Today being Martin Luther King, Jr. Day, I wanted to teach my kids some of his lessons to love each other, contributing to the good of humanity and that small actions yield big power. I asked each child to dream up a random act of kindness that we could do. After a few suggestions, my daughter announced plans to buy gift cards for 20 people at Bullseye. While I appreciate her generosity, I wanted the impact of the experience to linger longer. To require more creativity and effort, I restricted their choices to free gestures.
Then the 10- and 7-year old objections flooded out. They wanted to relax and their friends get to enjoy their day off. They whined about me forcing today’s deadline and were resilient to my anxiety over having held us accountable to social media. My disappointment grew with each protest. I expressed my discontent and laid down the worst punishment for them on their sunny day off from school – cleaning their rooms!
My goal was to reopen discussions after a 15-minute cool down. Either guilt, or the calming zen of methodically going through things, took over. Both kids went through every toy bin sorting, organizing, and tossing – with minimal input from me! When my son left for music lessons after 3 hours, my daughter and I finished her room, moving around furniture with her insisting on helping push. It was a great exercise in valuing ourselves enough to sort through crap, get rid of clutter, rearranging the flow of things, out with the old, in with the new – all that. While it wasn’t the lesson I planned to teach, I love that they ended the long weekend proud of their accomplishments and with new excitement for their space.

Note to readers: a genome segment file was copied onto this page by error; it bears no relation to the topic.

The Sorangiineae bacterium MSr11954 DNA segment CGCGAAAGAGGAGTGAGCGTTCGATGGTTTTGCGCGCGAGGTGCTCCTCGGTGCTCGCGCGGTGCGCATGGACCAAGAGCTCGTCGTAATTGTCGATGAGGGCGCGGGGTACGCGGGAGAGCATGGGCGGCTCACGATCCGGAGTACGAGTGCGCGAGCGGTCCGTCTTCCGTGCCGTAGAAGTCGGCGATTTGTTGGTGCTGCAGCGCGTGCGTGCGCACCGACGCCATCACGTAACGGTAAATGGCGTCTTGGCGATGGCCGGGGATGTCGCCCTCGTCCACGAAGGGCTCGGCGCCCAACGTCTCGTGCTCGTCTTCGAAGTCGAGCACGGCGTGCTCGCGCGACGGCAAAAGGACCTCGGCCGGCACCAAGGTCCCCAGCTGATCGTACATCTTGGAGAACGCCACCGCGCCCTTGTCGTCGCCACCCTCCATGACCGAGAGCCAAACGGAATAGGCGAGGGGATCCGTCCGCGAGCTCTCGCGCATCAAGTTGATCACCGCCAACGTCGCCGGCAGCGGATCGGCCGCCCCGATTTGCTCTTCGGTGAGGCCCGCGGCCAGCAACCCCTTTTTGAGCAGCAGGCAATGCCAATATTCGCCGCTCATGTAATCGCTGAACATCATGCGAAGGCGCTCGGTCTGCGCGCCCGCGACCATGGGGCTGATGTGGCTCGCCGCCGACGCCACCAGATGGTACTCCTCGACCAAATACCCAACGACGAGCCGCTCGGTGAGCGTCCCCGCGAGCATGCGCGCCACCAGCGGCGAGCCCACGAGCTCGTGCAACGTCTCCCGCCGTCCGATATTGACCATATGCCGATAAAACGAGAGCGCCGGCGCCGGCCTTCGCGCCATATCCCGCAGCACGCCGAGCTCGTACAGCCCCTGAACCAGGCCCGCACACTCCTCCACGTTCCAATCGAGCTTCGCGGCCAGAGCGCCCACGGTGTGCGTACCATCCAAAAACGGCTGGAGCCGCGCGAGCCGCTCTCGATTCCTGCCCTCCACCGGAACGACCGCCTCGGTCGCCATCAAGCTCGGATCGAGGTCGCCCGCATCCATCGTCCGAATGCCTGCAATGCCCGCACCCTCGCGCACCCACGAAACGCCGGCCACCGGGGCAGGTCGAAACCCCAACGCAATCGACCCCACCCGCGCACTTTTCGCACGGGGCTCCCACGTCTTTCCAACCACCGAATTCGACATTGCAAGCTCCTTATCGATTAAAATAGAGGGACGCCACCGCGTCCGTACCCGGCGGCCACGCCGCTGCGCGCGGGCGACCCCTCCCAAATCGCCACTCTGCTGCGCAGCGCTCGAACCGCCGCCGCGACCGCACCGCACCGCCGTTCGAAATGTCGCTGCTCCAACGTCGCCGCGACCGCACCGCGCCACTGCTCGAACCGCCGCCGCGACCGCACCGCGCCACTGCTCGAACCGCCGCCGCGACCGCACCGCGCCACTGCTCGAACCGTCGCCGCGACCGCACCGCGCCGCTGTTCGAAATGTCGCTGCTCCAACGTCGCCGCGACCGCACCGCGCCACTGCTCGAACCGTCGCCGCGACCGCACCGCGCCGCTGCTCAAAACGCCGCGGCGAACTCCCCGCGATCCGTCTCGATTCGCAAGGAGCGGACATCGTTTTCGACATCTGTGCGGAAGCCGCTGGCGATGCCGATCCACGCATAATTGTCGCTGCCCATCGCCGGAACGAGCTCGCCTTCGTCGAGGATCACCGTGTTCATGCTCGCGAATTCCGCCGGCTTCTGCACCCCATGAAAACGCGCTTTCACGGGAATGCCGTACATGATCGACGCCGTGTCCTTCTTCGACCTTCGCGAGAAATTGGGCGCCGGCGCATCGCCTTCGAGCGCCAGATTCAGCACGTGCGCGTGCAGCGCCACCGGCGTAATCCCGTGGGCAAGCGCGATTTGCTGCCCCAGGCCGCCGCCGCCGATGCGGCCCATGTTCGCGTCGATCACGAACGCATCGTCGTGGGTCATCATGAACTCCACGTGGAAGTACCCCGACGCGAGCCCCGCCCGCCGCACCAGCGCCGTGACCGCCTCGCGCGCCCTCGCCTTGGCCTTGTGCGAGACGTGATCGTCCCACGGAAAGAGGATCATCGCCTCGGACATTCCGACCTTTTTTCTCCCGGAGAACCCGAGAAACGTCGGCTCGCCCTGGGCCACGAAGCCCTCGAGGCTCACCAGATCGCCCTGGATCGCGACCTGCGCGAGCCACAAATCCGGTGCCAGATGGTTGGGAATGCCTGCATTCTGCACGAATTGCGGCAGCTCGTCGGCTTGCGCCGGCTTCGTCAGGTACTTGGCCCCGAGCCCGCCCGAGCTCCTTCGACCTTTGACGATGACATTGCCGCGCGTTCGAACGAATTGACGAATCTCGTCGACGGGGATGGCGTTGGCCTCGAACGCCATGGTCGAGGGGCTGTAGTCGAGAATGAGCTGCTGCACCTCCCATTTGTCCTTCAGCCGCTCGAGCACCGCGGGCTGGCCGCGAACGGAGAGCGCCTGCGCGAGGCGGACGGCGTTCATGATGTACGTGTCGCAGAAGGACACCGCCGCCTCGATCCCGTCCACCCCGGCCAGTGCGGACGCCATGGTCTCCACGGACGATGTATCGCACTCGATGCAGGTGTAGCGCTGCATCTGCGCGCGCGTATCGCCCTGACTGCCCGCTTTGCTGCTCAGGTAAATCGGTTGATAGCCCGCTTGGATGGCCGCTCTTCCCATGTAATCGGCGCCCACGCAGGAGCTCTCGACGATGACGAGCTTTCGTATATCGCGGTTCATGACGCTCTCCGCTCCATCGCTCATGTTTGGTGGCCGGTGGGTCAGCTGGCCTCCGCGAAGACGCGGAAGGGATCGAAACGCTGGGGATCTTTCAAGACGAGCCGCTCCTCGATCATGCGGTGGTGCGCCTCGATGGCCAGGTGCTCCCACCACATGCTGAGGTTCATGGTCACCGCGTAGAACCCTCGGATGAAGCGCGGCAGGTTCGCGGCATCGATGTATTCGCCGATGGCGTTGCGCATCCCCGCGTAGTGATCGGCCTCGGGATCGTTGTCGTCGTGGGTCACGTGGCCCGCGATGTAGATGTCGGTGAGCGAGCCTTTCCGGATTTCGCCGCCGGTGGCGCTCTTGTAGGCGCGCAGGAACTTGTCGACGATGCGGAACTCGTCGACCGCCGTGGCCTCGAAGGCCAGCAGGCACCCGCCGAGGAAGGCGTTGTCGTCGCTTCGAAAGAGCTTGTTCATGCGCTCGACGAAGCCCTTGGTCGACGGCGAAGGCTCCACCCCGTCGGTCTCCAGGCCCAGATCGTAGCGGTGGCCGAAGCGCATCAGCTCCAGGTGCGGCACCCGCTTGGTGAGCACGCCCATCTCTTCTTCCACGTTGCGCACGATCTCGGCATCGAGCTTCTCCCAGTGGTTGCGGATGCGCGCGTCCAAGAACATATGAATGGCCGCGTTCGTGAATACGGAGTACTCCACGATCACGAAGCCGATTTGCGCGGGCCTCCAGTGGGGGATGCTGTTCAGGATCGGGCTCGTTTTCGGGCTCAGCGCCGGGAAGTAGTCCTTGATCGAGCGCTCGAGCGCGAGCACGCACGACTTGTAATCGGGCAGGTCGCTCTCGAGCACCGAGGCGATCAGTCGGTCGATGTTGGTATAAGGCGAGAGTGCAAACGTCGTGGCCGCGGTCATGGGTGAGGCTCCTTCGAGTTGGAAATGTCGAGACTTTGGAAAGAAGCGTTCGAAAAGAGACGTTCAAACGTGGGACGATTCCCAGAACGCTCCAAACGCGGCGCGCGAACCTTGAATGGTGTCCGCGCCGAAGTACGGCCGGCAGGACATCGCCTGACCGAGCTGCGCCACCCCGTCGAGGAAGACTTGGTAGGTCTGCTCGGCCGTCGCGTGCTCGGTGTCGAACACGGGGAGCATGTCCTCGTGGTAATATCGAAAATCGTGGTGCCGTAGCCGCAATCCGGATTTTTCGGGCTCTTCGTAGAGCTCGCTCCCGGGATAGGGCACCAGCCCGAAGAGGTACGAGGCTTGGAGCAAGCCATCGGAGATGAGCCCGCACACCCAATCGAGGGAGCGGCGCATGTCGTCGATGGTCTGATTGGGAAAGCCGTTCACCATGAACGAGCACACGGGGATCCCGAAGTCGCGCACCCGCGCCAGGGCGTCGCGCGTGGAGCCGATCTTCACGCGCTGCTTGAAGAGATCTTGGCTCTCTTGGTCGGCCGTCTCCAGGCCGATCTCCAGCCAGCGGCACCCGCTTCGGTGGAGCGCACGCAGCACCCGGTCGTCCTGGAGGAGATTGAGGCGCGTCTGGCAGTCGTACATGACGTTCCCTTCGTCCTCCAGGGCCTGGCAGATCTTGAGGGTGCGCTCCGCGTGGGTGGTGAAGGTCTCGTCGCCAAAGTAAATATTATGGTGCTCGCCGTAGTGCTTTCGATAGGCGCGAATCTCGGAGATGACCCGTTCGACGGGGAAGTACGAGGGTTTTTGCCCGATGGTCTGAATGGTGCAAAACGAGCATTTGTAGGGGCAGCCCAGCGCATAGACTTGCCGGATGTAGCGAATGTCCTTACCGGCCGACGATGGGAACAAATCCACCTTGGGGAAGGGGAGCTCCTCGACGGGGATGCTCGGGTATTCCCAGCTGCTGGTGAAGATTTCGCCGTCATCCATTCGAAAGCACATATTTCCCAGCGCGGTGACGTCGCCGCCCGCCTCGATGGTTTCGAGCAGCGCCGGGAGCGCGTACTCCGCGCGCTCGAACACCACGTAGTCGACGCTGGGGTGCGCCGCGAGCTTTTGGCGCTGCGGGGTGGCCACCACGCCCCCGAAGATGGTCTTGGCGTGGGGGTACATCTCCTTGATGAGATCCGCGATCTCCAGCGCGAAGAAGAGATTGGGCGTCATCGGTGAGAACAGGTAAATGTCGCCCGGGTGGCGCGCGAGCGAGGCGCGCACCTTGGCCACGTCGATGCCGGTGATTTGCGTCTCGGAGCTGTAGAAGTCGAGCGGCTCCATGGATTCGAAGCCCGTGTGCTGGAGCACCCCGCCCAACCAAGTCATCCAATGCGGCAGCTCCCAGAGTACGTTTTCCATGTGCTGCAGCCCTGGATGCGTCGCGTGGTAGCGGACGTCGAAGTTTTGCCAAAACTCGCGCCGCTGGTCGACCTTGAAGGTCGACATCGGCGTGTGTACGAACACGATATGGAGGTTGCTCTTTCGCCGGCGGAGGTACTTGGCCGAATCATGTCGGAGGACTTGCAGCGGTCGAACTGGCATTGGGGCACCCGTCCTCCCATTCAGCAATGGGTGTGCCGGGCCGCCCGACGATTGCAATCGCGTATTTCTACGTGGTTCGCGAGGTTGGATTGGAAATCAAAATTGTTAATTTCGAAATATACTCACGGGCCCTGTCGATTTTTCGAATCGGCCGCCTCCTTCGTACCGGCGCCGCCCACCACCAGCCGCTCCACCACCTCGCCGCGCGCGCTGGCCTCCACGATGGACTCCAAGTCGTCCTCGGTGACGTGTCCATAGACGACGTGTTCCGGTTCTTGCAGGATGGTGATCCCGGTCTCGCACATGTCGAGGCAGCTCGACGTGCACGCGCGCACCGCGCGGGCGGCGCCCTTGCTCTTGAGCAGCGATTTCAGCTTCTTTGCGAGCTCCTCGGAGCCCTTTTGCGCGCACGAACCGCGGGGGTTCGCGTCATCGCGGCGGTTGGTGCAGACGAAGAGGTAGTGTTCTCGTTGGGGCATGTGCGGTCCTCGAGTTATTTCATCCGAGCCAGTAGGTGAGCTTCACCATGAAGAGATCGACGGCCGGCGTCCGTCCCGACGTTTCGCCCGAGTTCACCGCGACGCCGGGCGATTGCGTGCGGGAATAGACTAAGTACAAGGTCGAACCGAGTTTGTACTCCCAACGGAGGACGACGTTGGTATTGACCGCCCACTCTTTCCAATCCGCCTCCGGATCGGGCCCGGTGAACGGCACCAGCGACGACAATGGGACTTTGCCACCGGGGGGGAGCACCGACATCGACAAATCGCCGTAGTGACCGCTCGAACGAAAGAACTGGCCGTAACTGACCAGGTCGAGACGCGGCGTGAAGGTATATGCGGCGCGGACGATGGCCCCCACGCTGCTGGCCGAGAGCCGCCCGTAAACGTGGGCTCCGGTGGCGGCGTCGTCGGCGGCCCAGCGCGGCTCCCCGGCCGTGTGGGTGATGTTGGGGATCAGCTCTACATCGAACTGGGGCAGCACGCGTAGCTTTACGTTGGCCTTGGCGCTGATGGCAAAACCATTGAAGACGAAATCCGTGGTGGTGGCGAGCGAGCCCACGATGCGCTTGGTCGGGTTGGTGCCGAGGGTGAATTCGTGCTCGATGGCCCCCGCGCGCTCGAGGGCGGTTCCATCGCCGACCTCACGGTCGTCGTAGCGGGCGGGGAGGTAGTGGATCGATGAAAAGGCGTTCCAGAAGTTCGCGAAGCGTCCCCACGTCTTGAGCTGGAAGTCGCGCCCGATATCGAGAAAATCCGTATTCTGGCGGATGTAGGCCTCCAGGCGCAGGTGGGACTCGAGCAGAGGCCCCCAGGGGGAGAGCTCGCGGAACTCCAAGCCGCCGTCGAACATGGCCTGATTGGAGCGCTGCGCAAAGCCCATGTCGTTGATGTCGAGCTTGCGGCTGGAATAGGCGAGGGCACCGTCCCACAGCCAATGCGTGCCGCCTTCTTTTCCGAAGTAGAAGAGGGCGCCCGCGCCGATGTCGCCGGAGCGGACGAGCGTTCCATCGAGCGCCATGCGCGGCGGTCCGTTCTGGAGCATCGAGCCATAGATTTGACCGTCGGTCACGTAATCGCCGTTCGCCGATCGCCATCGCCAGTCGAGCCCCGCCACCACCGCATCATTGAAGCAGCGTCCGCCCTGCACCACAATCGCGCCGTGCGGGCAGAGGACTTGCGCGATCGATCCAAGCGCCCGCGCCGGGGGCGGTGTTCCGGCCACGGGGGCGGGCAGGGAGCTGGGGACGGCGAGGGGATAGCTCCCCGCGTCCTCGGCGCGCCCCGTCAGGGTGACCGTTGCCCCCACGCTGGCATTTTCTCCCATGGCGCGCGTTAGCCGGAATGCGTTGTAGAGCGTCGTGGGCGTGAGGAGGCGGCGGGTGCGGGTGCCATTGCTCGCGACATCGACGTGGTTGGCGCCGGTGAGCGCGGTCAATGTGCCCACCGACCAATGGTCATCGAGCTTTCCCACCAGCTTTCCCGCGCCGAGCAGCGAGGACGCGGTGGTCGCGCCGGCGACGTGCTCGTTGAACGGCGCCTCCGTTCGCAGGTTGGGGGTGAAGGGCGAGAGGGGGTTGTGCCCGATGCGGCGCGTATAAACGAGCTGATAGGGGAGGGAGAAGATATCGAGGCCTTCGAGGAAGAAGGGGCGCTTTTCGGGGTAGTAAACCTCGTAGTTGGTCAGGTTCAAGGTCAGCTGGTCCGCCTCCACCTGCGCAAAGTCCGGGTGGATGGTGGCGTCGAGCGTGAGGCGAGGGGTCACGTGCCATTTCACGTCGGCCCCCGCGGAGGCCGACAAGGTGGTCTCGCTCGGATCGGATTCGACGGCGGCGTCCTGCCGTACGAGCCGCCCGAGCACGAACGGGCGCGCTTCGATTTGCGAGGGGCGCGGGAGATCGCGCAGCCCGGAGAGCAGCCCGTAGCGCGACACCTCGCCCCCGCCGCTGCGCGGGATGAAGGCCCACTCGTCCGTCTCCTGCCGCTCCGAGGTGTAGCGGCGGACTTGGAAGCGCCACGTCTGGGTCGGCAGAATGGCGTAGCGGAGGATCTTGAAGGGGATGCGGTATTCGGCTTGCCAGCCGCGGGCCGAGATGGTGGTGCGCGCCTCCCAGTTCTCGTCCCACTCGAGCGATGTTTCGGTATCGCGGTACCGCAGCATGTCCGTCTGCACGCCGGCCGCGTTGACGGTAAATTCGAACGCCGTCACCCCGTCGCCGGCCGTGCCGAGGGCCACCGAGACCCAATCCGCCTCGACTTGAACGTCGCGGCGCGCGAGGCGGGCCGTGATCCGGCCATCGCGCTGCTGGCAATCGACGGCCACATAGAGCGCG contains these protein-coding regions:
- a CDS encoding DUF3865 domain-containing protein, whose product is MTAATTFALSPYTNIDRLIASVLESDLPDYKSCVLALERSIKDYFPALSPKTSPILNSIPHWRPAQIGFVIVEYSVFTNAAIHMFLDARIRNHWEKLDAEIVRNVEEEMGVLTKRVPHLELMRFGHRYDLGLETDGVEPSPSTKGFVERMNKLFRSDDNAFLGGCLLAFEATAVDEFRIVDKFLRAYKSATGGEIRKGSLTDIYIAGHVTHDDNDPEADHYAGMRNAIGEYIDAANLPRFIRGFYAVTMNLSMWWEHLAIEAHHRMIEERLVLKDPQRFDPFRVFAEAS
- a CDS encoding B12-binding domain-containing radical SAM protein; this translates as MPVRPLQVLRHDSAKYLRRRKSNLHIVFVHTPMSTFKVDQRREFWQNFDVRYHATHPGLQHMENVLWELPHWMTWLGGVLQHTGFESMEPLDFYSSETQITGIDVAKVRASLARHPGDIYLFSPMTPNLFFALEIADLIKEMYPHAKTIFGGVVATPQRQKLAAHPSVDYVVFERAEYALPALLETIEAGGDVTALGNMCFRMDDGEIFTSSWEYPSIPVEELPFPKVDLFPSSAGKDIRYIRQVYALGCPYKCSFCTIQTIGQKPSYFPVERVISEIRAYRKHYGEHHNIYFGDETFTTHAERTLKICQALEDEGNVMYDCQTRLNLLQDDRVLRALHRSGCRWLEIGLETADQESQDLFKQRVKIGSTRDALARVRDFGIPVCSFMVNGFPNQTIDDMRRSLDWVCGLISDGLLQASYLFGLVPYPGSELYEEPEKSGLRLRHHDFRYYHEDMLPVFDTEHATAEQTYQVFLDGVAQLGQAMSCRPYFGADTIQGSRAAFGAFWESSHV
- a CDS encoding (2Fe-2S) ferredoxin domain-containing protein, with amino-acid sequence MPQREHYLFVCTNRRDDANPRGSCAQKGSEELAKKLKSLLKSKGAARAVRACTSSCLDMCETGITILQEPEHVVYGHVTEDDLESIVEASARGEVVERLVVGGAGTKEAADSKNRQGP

We came up with random acts of kindness to do soon. We baked cookies with some recipients in mind. We bought wax paper to make stained glass crafts (and to thin out our crayon box) for sunny gifts. Since King, Jr.’s lessons were to be used in every day of our lives, the deadline proved to be less significant than the forthcoming results. Commit any Random Acts of Kindness or learn unexpected lessons?